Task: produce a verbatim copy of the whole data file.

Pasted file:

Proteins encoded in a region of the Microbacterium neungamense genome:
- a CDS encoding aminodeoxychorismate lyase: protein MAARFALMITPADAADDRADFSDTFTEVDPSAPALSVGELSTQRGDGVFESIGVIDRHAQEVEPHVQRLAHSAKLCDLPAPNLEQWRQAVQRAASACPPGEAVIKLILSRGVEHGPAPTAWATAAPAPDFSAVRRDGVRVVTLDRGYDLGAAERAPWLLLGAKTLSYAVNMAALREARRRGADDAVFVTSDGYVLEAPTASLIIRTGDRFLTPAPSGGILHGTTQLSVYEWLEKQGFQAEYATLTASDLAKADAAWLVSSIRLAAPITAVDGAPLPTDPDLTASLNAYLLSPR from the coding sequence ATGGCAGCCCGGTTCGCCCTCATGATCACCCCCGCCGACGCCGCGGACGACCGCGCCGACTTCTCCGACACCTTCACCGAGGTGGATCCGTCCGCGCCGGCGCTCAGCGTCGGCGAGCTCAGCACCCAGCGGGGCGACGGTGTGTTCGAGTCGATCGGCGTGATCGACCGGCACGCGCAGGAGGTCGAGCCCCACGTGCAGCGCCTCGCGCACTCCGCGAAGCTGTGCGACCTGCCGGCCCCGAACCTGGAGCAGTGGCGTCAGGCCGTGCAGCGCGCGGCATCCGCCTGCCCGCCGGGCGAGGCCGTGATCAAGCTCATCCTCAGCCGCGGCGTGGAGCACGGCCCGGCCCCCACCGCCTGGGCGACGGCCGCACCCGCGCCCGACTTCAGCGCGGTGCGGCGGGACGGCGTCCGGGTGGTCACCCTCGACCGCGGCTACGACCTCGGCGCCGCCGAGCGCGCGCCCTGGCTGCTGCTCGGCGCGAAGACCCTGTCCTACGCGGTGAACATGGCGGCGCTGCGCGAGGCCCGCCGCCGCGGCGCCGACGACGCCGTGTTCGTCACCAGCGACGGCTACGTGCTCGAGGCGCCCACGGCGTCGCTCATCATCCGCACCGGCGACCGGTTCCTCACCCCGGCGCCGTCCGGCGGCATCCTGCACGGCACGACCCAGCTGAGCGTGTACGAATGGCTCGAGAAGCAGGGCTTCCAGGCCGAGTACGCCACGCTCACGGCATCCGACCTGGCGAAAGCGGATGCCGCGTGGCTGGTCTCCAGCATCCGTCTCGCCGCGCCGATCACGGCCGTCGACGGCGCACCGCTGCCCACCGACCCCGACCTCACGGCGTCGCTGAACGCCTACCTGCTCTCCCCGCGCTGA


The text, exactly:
Proteins encoded in a region of the Microbacterium neungamense genome:
- a CDS encoding aminodeoxychorismate lyase: protein MAARFALMITPADAADDRADFSDTFTEVDPSAPALSVGELSTQRGDGVFESIGVIDRHAQEVEPHVQRLAHSAKLCDLPAPNLEQWRQAVQRAASACPPGEAVIKLILSRGVEHGPAPTAWATAAPAPDFSAVRRDGVRVVTLDRGYDLGAAERAPWLLLGAKTLSYAVNMAALREARRRGADDAVFVTSDGYVLEAPTASLIIRTGDRFLTPAPSGGILHGTTQLSVYEWLEKQGFQAEYATLTASDLAKADAAWLVSSIRLAAPITAVDGAPLPTDPDLTASLNAYLLSPR from the coding sequence ATGGCAGCCCGGTTCGCCCTCATGATCACCCCCGCCGACGCCGCGGACGACCGCGCCGACTTCTCCGACACCTTCACCGAGGTGGATCCGTCCGCGCCGGCGCTCAGCGTCGGCGAGCTCAGCACCCAGCGGGGCGACGGTGTGTTCGAGTCGATCGGCGTGATCGACCGGCACGCGCAGGAGGTCGAGCCCCACGTGCAGCGCCTCGCGCACTCCGCGAAGCTGTGCGACCTGCCGGCCCCGAACCTGGAGCAGTGGCGTCAGGCCGTGCAGCGCGCGGCATCCGCCTGCCCGCCGGGCGAGGCCGTGATCAAGCTCATCCTCAGCCGCGGCGTGGAGCACGGCCCGGCCCCCACCGCCTGGGCGACGGCCGCACCCGCGCCCGACTTCAGCGCGGTGCGGCGGGACGGCGTCCGGGTGGTCACCCTCGACCGCGGCTACGACCTCGGCGCCGCCGAGCGCGCGCCCTGGCTGCTGCTCGGCGCGAAGACCCTGTCCTACGCGGTGAACATGGCGGCGCTGCGCGAGGCCCGCCGCCGCGGCGCCGACGACGCCGTGTTCGTCACCAGCGACGGCTACGTGCTCGAGGCGCCCACGGCGTCGCTCATCATCCGCACCGGCGACCGGTTCCTCACCCCGGCGCCGTCCGGCGGCATCCTGCACGGCACGACCCAGCTGAGCGTGTACGAATGGCTCGAGAAGCAGGGCTTCCAGGCCGAGTACGCCACGCTCACGGCATCCGACCTGGCGAAAGCGGATGCCGCGTGGCTGGTCTCCAGCATCCGTCTCGCCGCGCCGATCACGGCCGTCGACGGCGCACCGCTGCCCACCGACCCCGACCTCACGGCGTCGCTGAACGCCTACCTGCTCTCCCCGCGCTGA